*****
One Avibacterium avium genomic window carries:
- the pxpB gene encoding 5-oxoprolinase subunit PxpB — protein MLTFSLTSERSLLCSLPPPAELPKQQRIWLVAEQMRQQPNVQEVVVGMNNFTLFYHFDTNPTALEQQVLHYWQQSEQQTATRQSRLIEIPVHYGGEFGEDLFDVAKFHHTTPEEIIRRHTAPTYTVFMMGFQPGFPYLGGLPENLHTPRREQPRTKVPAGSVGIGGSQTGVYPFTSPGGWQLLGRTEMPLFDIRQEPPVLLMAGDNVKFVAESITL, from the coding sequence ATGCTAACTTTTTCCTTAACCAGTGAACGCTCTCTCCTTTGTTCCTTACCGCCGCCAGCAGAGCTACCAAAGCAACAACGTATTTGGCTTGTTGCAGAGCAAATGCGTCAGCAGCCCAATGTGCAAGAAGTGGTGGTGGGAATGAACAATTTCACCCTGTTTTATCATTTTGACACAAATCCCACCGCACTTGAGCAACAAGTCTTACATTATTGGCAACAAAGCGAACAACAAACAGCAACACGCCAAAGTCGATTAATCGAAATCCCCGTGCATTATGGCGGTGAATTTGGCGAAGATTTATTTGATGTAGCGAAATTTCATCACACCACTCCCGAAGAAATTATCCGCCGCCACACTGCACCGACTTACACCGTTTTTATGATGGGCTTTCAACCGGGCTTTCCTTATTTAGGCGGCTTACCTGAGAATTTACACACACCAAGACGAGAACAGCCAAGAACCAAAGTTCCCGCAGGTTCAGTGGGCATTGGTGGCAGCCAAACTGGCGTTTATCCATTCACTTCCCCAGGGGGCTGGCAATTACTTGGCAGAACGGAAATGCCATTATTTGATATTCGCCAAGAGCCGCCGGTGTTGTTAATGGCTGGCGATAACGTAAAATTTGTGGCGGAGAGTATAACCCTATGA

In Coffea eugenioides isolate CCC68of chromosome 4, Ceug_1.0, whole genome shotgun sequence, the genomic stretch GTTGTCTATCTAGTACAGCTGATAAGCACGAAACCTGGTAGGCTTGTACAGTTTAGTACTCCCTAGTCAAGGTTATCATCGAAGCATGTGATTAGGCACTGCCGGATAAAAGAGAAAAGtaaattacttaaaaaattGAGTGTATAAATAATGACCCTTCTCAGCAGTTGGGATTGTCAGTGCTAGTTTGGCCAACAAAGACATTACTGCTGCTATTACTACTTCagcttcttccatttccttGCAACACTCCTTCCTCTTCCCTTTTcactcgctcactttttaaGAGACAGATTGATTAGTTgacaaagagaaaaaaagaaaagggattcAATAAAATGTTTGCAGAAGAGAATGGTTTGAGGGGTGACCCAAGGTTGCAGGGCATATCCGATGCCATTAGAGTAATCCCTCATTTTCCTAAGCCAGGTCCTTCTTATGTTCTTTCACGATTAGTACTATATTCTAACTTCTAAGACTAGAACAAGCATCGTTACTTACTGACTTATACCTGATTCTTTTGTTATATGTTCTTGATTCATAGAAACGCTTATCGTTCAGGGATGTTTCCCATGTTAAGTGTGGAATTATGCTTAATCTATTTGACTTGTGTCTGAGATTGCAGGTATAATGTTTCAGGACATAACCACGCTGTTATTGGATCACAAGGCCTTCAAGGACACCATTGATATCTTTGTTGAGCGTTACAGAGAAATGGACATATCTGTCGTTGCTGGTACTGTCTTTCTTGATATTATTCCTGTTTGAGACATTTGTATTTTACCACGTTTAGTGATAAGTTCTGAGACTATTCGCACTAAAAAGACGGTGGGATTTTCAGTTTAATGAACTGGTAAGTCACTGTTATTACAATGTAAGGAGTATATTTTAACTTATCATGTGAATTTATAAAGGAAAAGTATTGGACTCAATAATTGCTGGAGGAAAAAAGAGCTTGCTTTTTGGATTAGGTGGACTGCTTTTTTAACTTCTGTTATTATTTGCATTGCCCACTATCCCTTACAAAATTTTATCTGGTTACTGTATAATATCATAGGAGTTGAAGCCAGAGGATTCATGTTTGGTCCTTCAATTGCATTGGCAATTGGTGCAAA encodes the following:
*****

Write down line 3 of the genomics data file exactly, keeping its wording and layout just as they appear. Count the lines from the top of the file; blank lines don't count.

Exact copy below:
In Coffea eugenioides isolate CCC68of chromosome 4, Ceug_1.0, whole genome shotgun sequence, the genomic stretch GTTGTCTATCTAGTACAGCTGATAAGCACGAAACCTGGTAGGCTTGTACAGTTTAGTACTCCCTAGTCAAGGTTATCATCGAAGCATGTGATTAGGCACTGCCGGATAAAAGAGAAAAGtaaattacttaaaaaattGAGTGTATAAATAATGACCCTTCTCAGCAGTTGGGATTGTCAGTGCTAGTTTGGCCAACAAAGACATTACTGCTGCTATTACTACTTCagcttcttccatttccttGCAACACTCCTTCCTCTTCCCTTTTcactcgctcactttttaaGAGACAGATTGATTAGTTgacaaagagaaaaaaagaaaagggattcAATAAAATGTTTGCAGAAGAGAATGGTTTGAGGGGTGACCCAAGGTTGCAGGGCATATCCGATGCCATTAGAGTAATCCCTCATTTTCCTAAGCCAGGTCCTTCTTATGTTCTTTCACGATTAGTACTATATTCTAACTTCTAAGACTAGAACAAGCATCGTTACTTACTGACTTATACCTGATTCTTTTGTTATATGTTCTTGATTCATAGAAACGCTTATCGTTCAGGGATGTTTCCCATGTTAAGTGTGGAATTATGCTTAATCTATTTGACTTGTGTCTGAGATTGCAGGTATAATGTTTCAGGACATAACCACGCTGTTATTGGATCACAAGGCCTTCAAGGACACCATTGATATCTTTGTTGAGCGTTACAGAGAAATGGACATATCTGTCGTTGCTGGTACTGTCTTTCTTGATATTATTCCTGTTTGAGACATTTGTATTTTACCACGTTTAGTGATAAGTTCTGAGACTATTCGCACTAAAAAGACGGTGGGATTTTCAGTTTAATGAACTGGTAAGTCACTGTTATTACAATGTAAGGAGTATATTTTAACTTATCATGTGAATTTATAAAGGAAAAGTATTGGACTCAATAATTGCTGGAGGAAAAAAGAGCTTGCTTTTTGGATTAGGTGGACTGCTTTTTTAACTTCTGTTATTATTTGCATTGCCCACTATCCCTTACAAAATTTTATCTGGTTACTGTATAATATCATAGGAGTTGAAGCCAGAGGATTCATGTTTGGTCCTTCAATTGCATTGGCAATTGGTGCAAA encodes the following: